The Friday morning assault was the second apparent attempt on Drašković's life. On 3 October 1999, an unknown assailant slammed into his motorcade, killing four persons including his brother-in-law, who was one of his top advisors. While Drašković claimed the incident to have been an attempt on his life by forces close to President Slobodan Milošević, a regime investigation claimed it had been an accident, although several questions surrounding the affair remain unsolved.
Yugoslav army on the move
At least 20 armoured Yugoslav Army (VJ) military police vehicles were engaged in maneuvers near Tuzi on the Montenegrin-Albanian border this week, provoking concerns among both the region's largely ethnic-Albanian residents and the Đukanović government, although the VJ had announced some time ago that the exercises would follow last weekend's local elections.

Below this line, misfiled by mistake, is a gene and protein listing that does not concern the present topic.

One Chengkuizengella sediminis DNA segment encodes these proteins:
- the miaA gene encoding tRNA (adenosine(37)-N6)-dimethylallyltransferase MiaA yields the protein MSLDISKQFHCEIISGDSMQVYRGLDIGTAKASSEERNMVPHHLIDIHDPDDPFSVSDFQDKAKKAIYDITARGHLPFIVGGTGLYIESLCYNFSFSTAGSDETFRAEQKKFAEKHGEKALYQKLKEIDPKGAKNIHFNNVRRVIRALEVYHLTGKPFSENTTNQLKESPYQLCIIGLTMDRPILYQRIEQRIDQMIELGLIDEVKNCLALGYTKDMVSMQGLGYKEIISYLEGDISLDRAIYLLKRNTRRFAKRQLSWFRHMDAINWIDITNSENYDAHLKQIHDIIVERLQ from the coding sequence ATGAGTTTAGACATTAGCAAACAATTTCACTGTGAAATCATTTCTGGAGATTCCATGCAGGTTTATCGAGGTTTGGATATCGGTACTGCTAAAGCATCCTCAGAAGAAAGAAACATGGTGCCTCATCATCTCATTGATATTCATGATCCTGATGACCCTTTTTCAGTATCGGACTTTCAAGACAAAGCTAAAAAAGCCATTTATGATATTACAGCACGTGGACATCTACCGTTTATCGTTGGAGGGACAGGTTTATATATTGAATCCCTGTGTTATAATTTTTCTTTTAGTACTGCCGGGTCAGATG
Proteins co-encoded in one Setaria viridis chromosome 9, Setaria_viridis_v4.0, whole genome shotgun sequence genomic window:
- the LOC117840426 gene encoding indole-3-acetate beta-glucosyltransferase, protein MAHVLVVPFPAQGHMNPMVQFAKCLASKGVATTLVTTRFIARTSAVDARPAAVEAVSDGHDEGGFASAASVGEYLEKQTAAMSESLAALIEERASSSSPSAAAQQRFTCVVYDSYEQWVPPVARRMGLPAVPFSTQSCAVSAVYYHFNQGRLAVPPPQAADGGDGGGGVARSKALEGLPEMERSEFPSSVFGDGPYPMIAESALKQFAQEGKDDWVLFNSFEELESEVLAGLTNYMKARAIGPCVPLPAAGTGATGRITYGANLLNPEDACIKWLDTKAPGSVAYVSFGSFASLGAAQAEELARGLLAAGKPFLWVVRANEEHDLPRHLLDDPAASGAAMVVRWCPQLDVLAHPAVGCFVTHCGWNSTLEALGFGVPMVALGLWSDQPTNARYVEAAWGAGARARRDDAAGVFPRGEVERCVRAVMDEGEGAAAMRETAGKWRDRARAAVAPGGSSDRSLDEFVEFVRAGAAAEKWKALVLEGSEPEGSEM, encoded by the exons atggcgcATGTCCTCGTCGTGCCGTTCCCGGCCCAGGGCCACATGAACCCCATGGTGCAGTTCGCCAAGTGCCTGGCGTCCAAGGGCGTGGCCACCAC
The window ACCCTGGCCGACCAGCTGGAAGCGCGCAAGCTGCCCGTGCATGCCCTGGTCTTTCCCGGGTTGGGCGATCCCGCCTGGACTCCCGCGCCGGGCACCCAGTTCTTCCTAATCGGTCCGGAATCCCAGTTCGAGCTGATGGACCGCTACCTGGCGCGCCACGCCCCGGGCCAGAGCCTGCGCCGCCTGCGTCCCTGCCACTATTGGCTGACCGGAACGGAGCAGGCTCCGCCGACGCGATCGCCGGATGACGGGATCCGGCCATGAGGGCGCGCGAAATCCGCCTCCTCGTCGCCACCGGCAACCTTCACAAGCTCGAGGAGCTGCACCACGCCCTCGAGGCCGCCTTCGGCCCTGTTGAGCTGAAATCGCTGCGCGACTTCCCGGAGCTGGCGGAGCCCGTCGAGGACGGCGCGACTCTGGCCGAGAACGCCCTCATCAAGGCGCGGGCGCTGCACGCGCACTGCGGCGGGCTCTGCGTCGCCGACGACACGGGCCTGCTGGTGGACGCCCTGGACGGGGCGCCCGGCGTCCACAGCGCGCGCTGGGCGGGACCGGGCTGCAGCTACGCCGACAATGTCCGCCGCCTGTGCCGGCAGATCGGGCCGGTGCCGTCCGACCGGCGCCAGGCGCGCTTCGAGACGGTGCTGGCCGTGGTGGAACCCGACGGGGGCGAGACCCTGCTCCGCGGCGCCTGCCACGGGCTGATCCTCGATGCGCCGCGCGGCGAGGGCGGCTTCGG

Vujanović: Slobo wants to prolong rule
Prime Minister Filip Vujanović said this week that Yugoslav President Slobodan Milošević is planning amendments to the federal constitution allowing him to prolong his rule, adding that while Montenegro would oppose the move, he did not necessarily feel that such an amendment would prompt Montenegrin separation.
"Neither Montenegro nor international community would accept any new Constitution that would allow Milošević to manipulate Montenegro, but I am sure that Montenegro has enough patience to wait for democratization of Serbia," he said.
Foreign trade and customs no longer federal responsibility?